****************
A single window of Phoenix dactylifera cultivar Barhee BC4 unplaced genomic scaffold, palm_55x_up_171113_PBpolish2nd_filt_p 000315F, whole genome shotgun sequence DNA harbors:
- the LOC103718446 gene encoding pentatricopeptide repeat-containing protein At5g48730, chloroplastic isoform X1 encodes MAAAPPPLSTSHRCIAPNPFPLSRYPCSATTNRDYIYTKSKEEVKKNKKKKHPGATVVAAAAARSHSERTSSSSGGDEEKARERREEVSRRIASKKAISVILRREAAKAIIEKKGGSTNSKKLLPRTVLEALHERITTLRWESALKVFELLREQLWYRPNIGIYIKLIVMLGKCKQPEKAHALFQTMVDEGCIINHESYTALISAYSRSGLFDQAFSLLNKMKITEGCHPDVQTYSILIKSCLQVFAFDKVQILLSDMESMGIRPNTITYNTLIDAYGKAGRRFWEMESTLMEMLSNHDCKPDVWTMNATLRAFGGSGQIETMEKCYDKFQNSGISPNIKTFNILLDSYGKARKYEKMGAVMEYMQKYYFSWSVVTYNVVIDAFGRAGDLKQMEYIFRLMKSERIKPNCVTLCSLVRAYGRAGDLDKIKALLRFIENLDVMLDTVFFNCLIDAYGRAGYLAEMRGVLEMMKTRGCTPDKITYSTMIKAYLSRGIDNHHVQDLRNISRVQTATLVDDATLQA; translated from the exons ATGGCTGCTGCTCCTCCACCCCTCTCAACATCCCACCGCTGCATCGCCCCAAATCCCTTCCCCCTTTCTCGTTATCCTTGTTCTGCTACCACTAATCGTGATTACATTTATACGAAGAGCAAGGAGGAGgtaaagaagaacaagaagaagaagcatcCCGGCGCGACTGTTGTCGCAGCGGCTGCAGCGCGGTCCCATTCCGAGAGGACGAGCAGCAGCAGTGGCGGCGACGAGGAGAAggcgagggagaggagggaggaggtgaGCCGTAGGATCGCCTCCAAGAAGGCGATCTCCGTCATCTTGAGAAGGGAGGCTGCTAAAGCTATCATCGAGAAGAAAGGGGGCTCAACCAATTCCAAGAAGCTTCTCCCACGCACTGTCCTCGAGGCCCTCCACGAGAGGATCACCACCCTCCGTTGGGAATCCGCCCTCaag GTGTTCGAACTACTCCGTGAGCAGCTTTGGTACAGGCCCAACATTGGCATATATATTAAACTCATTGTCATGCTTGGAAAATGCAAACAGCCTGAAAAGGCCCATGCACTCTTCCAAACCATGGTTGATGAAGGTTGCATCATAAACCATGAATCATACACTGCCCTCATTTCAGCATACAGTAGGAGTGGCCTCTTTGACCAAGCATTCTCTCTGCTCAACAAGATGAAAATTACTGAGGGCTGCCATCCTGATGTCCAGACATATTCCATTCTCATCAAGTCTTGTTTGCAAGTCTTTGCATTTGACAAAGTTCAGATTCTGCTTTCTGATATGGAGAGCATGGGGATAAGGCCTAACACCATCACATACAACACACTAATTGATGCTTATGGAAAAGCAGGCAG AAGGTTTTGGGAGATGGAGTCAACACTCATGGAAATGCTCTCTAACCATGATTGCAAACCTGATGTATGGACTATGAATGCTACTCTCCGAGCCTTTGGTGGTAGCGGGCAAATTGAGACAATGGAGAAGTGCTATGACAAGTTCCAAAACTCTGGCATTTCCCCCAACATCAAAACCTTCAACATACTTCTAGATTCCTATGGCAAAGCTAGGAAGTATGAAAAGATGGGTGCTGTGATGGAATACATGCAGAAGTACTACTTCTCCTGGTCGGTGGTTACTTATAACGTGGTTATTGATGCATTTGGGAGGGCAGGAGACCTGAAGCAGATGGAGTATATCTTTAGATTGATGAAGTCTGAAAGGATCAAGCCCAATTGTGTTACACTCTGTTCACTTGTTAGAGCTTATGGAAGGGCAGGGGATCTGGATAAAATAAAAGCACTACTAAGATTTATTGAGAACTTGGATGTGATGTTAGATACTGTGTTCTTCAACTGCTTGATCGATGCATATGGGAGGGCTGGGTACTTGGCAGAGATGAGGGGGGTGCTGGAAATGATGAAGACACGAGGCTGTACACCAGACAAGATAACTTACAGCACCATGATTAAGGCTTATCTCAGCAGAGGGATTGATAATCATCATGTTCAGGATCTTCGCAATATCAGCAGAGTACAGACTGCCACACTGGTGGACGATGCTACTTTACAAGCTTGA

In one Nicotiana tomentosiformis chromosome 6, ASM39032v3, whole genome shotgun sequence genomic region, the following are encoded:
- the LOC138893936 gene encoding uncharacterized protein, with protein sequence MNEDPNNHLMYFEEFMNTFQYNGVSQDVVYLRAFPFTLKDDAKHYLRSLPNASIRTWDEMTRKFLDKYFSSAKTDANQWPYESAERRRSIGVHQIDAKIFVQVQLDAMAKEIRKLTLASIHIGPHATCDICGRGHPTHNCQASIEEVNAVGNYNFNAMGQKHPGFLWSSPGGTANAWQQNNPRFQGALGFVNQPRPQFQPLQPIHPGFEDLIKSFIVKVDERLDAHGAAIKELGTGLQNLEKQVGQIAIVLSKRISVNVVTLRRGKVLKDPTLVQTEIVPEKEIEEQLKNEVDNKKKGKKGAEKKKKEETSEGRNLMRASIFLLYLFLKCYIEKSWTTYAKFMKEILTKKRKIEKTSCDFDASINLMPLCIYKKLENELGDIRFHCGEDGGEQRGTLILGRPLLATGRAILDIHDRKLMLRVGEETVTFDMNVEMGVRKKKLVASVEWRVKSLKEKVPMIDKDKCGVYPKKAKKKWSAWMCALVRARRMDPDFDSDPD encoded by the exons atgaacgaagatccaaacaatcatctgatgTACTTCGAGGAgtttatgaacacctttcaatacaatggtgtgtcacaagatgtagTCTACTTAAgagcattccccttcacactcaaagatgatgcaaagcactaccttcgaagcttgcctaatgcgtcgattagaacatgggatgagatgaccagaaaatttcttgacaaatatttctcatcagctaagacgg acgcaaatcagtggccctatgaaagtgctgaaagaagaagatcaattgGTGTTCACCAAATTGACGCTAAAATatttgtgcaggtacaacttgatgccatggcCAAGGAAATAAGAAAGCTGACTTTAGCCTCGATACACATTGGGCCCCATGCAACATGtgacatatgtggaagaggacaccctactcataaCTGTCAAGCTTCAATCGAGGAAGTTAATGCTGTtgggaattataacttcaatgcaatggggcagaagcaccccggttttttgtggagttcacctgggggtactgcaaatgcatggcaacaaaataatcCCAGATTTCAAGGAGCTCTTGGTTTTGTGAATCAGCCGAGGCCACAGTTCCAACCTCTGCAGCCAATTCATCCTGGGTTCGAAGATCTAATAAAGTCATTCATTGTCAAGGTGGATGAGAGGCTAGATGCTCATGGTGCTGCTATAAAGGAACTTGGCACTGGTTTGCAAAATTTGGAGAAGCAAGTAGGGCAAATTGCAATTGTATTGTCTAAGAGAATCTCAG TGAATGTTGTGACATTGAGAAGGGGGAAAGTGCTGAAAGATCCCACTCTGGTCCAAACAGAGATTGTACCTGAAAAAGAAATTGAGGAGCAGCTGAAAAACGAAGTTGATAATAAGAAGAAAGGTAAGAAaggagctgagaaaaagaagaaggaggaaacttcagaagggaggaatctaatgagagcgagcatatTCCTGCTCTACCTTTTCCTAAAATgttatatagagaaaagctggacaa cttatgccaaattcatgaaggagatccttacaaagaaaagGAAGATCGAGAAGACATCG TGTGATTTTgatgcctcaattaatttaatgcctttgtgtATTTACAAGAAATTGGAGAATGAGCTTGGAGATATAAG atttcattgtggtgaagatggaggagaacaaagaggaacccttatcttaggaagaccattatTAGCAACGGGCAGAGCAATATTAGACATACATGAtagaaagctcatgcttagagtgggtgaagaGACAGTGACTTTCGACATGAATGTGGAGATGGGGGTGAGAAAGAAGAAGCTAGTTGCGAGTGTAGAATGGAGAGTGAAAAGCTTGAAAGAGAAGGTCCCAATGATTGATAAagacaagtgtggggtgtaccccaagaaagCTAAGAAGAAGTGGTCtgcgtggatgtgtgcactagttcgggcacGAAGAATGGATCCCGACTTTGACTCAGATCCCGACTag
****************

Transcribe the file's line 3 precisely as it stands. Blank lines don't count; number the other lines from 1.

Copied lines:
In one Nicotiana tomentosiformis chromosome 6, ASM39032v3, whole genome shotgun sequence genomic region, the following are encoded: